Weeds : How Vagabond Plants Gatecrashed Civilisation and Changed the Way We Think About Nature

By (author) Richard Mabey

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Weeds survive, entombed in the soil, for centuries. They are as persistent and pervasive as myths. They ride out ice ages, agricultural revolutions, global wars. They mark the tracks of human movements across continents as indelibly as languages. Yet to humans they are the scourge of our gardens, saboteurs of our best-laid plans. They rob crops of nourishment, ruin the exquisite visions of garden designers, and make unpleasant and impenetrable hiding places for urban ne'er-do-wells. Weeds can be destructive and troubling, but they can also be beautiful, and they are the prototypes of most of the plants that keep us alive. Humans have grappled with their paradox for thousands of years, and with characteristic verve and lyricism, Richard Mabey uncovers some of the deeper cultural reasons behind the attitudes we have to such a huge section of the plant world.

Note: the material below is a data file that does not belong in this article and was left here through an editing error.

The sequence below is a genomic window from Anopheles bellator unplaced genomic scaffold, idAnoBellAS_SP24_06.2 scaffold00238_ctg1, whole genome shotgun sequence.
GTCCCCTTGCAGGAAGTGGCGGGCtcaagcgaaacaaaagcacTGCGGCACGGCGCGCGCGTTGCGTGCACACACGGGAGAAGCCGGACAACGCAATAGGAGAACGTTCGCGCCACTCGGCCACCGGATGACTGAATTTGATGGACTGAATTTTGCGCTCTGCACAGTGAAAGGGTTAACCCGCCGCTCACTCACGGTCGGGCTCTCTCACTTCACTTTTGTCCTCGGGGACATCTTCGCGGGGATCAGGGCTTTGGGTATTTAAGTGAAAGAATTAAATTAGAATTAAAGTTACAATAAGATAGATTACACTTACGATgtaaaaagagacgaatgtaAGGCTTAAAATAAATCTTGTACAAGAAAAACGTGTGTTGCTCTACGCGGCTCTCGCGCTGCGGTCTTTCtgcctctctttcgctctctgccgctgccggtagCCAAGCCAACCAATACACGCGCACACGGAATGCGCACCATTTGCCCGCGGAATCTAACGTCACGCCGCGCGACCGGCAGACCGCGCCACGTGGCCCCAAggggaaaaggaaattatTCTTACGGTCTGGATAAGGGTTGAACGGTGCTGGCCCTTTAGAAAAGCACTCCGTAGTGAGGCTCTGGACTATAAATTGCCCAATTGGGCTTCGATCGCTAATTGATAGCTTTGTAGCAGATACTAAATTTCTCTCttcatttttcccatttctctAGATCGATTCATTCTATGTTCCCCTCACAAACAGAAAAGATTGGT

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  • Hardback | 288 pages
  • 136 x 216 x 34mm | 557.92g
  • 14 Oct 2010
  • Profile Books Ltd
  • London
  • English
  • b + w ills
  • 184668076X
  • 9781846680762
  • 21,291

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Author Information

Richard Mabey is Britain's foremost nature writer, and the author of Flora Britannica, which won a British Book Award, and Birds Britannica. He has a regular column in BBC Wildlife magazine and has written extensively on nature for the national broadsheets.

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